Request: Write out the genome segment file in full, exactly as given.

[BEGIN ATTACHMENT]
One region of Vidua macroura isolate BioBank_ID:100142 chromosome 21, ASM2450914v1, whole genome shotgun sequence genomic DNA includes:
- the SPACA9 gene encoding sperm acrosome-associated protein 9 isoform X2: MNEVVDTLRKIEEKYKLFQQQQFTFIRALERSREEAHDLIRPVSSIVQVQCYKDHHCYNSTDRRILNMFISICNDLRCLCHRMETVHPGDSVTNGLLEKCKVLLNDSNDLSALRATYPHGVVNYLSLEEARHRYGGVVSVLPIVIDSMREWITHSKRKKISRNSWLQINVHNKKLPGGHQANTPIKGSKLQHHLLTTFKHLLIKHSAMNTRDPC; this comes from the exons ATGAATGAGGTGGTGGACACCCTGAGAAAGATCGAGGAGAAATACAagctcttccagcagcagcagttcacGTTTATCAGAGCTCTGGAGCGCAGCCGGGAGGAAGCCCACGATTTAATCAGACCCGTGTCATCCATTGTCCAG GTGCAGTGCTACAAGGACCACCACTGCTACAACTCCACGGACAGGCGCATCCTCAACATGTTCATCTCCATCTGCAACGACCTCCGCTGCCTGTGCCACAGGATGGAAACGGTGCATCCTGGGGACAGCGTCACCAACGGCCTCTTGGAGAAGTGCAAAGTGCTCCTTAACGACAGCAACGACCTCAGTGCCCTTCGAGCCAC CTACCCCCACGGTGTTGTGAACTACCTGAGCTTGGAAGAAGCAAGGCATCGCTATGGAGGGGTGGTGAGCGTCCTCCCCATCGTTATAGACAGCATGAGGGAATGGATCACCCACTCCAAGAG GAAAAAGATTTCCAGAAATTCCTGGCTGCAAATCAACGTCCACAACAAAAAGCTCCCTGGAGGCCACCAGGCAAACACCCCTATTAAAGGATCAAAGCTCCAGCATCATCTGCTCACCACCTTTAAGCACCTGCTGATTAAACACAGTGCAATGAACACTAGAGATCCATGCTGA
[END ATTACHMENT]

One region of Vidua macroura isolate BioBank_ID:100142 chromosome 21, ASM2450914v1, whole genome shotgun sequence genomic DNA includes:
- the SPACA9 gene encoding sperm acrosome-associated protein 9 isoform X2: MNEVVDTLRKIEEKYKLFQQQQFTFIRALERSREEAHDLIRPVSSIVQVQCYKDHHCYNSTDRRILNMFISICNDLRCLCHRMETVHPGDSVTNGLLEKCKVLLNDSNDLSALRATYPHGVVNYLSLEEARHRYGGVVSVLPIVIDSMREWITHSKRKKISRNSWLQINVHNKKLPGGHQANTPIKGSKLQHHLLTTFKHLLIKHSAMNTRDPC; this comes from the exons ATGAATGAGGTGGTGGACACCCTGAGAAAGATCGAGGAGAAATACAagctcttccagcagcagcagttcacGTTTATCAGAGCTCTGGAGCGCAGCCGGGAGGAAGCCCACGATTTAATCAGACCCGTGTCATCCATTGTCCAG GTGCAGTGCTACAAGGACCACCACTGCTACAACTCCACGGACAGGCGCATCCTCAACATGTTCATCTCCATCTGCAACGACCTCCGCTGCCTGTGCCACAGGATGGAAACGGTGCATCCTGGGGACAGCGTCACCAACGGCCTCTTGGAGAAGTGCAAAGTGCTCCTTAACGACAGCAACGACCTCAGTGCCCTTCGAGCCAC CTACCCCCACGGTGTTGTGAACTACCTGAGCTTGGAAGAAGCAAGGCATCGCTATGGAGGGGTGGTGAGCGTCCTCCCCATCGTTATAGACAGCATGAGGGAATGGATCACCCACTCCAAGAG GAAAAAGATTTCCAGAAATTCCTGGCTGCAAATCAACGTCCACAACAAAAAGCTCCCTGGAGGCCACCAGGCAAACACCCCTATTAAAGGATCAAAGCTCCAGCATCATCTGCTCACCACCTTTAAGCACCTGCTGATTAAACACAGTGCAATGAACACTAGAGATCCATGCTGA